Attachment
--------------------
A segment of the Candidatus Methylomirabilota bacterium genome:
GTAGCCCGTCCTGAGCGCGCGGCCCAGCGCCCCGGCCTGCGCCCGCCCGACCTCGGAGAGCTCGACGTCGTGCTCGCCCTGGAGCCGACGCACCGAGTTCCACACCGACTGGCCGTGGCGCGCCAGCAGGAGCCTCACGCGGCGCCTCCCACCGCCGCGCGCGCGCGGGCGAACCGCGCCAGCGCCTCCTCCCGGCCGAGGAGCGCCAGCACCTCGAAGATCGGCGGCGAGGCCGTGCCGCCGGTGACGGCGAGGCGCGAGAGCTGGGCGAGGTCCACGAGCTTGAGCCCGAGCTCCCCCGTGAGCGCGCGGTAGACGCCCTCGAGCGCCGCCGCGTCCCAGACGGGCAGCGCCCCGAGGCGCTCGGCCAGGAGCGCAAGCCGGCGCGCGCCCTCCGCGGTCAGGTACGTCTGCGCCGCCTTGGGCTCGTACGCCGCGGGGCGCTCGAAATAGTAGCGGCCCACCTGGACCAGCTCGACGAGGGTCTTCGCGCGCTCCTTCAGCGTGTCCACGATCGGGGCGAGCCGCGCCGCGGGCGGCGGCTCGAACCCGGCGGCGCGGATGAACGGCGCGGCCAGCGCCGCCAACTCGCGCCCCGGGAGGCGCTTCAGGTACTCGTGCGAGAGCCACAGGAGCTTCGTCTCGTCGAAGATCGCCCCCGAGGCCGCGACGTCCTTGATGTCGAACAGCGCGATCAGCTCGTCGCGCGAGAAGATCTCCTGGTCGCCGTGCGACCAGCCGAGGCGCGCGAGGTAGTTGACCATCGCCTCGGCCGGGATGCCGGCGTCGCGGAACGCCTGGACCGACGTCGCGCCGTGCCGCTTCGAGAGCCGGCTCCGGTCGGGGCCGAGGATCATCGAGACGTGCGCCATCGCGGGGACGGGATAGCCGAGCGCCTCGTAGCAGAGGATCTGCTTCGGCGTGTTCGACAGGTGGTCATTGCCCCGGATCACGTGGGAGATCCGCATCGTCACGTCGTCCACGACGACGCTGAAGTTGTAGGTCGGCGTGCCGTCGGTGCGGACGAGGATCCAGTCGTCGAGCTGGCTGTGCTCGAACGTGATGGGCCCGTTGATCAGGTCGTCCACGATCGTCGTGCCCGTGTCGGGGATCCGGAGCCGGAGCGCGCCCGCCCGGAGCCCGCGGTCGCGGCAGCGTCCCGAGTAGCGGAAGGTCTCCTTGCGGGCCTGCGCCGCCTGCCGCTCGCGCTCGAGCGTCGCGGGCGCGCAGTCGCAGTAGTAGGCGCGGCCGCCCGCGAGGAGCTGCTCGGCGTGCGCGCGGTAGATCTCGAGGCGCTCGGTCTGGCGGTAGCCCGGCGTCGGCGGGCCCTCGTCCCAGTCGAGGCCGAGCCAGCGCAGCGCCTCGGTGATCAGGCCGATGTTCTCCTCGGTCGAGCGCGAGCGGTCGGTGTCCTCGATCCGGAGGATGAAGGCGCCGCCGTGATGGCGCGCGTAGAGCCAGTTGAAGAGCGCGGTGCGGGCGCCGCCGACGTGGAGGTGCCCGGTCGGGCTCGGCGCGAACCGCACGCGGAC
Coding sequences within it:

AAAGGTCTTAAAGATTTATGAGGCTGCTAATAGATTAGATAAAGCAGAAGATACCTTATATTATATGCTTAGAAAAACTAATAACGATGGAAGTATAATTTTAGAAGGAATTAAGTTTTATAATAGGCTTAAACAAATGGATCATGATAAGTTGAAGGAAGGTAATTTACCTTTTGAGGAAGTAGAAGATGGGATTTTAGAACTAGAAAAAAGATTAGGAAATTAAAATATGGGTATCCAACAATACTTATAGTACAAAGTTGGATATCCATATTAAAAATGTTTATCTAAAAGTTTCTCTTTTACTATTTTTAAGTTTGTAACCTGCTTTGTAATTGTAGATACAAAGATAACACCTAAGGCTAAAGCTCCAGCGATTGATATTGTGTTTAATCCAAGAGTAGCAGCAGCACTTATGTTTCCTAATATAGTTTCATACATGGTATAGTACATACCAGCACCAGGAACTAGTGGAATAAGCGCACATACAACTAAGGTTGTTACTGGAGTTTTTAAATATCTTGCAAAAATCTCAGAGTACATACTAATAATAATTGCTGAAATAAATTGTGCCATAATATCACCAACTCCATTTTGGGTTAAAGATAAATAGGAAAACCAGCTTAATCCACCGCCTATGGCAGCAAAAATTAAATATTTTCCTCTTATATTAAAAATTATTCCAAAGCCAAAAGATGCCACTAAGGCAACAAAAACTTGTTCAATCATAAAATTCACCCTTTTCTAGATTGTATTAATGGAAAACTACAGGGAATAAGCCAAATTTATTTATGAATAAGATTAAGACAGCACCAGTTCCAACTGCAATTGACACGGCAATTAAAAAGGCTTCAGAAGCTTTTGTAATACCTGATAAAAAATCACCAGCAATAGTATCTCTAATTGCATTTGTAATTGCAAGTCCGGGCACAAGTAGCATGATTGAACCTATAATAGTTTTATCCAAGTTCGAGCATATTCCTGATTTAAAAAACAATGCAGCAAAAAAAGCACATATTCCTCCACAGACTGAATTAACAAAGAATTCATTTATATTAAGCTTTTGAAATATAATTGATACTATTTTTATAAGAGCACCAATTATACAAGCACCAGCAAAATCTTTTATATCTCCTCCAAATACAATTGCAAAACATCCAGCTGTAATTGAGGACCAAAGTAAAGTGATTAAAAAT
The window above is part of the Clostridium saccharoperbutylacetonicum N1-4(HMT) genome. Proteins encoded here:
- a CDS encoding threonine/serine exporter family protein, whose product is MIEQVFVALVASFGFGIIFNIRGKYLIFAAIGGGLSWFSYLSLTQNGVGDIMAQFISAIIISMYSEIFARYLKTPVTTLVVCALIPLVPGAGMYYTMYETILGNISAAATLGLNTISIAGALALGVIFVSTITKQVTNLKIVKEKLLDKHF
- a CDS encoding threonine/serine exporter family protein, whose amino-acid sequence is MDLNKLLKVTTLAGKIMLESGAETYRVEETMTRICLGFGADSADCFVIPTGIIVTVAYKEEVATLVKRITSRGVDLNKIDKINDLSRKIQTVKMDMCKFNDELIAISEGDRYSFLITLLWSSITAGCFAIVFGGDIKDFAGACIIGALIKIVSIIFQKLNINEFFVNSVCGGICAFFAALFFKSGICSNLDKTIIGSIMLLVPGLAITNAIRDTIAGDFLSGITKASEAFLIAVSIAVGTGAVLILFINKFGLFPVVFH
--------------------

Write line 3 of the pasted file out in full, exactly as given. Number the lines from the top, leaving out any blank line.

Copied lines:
Coding sequences within it: